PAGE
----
Book Review: Poison

review-cover-poisonTitle: Poison [Wind Dancer 1]

Author: Lan Chan

Genre: Science Fiction, Dystopian, Young Adult, Fantasy

Rating: 5 Stars

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Description/Synopsis:

Since the night her mother was murdered, sixteen-year-old Rory Gray has known one truth: There are no good Seeders.

In post-apocalyptic Australia, the scientists known as Seeders have built a Citadel surrounded by food-producing regions and populated with refugees from the wars and famine. To maintain their control, the Seeders poisoned the land and outlawed the saving of seeds.

It’s been six years since Rory graced the Seeders’ circus stage as the Wind Dancer and still the scars on her body haven’t healed. Even worse are the scars on her heart, left by a Seeder boy who promised to protect her.

Now the Seeders are withholding supplies from Rory’s region for perceived disobedience. Utilising the Wanderer knowledge she received from her mother, Rory must journey to the Citadel through uninhabitable terrain to plead for mercy.

However, the Citadel isn’t as Rory remembered. The chief plant geneticist is dying and rumours fly that the store of viable seed is dwindling. The Seeders are desperate to find a seed bank they believe Rory can locate, and they will stop at nothing to get it.

To defy the Seeders means death. But Rory has been close to death before–this time she’s learned the value of poison.

WARNING – SPOILERS MAYE ENSUE BEYOND THIS POINT – REVIEW BELOW

I thoroughly enjoyed Poison by Lan Chan. The first book in the series, and my first foray into Lan Chan’s writing, I wasn’t sure what I was getting into when I picked up this book, but I soon discovered the amazing action-packed adventure of Aurora Gray.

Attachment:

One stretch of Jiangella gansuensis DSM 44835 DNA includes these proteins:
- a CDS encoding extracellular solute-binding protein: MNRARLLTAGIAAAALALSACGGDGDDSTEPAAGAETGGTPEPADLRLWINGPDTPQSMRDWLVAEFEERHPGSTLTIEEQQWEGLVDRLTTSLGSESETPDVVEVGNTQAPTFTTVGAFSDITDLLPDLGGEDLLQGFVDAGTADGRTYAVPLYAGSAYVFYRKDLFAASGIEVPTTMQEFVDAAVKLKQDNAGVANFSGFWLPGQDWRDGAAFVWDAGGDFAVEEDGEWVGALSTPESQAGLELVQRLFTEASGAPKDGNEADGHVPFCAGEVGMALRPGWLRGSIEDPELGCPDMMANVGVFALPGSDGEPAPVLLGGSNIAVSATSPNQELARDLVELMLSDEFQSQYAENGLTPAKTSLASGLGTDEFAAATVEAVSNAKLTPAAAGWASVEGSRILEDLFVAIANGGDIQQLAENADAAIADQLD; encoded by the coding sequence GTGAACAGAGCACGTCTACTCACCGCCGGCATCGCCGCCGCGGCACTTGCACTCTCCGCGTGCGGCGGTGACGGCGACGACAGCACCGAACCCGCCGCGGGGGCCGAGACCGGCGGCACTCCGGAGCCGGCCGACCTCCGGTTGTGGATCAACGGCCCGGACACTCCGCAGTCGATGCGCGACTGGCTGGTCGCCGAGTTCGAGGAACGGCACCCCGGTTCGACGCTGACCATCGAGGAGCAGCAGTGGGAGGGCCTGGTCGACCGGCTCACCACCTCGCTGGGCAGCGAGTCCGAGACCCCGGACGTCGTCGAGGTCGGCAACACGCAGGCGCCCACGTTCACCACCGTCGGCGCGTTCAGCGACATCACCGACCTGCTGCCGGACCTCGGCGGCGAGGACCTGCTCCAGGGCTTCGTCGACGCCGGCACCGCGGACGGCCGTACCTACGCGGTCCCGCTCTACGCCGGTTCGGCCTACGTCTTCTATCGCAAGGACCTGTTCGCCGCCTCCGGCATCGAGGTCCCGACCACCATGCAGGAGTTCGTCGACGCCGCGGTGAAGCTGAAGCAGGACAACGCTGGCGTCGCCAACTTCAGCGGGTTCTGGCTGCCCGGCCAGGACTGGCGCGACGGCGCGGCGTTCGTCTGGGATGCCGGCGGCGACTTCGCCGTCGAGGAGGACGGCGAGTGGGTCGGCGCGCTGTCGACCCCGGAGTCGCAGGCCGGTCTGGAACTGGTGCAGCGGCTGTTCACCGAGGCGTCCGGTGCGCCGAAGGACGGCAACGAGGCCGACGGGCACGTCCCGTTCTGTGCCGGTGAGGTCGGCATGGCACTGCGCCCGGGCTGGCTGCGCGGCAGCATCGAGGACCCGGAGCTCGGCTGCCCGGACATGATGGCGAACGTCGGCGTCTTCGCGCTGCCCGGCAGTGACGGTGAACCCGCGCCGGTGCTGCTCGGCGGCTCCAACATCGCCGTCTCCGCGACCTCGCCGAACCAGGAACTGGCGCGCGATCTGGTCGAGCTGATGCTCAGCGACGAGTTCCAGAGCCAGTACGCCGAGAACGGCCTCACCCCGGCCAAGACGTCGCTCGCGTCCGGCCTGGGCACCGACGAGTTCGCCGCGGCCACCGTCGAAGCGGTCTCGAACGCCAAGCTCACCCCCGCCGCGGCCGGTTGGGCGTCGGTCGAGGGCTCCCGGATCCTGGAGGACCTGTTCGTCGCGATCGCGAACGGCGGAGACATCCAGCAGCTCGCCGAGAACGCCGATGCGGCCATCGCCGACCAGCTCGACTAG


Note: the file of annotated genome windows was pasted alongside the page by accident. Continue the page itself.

As far as the technical side of the narrative is concerned, the book was extremely well written. I ran into no more than two or three errors in the entire book (which is pretty damn good considering this was an ARC from NetGalley). The sentences were well structured and easy to follow, the narrative kept a steady, fast pace, and I didn’t stumble over awkward phrases, tense, or POV problems. Setting wise, Poison forayed into a unique dystopian world, set in a far future Australia. The world building was easy to pick up and detailed in a way that seemed expansive without bogging me down with too much terminology or explanations. I was engaged with the story from the very beginning and had trouble putting it down. It was that good.

The characters were both complicated and unique, and though some of them weren’t particularly nice, I can’t pick out any that bothered me or irritated me in any way. I liked even the characters who avidly worked to thwart Aurora in her quest to reach and then survive the Citadel. I think out of all the characters, though, Aiden and Aurora were definitely my favorite. There was a chemistry between them both as rivals, friends, potential lovers, and enemies that I ate up with a spoon. Even when they were bickering I loved the dynamics of their relationship—and honestly, I’m still not sure which side Aiden stands on… Aurora’s, or the Seeders.

Overall, I really enjoyed the book and I’m extremely glad that I picked it up on a whim. It was everything I love about YA Dystopians without any overly whiny characters. If you’re looking for an action-packed YA Dystopian that’s heavily situated in fantasy and world building (and NOT zombies for once), I’d highly recommend that you give this book a try. It isn’t heavy in romance, so if you’re looking for a book with more story and less teenage angst, this may be the book for you. I know I’ll definitely be heading on into the rest of the series. This one is going on my keeper shelf.

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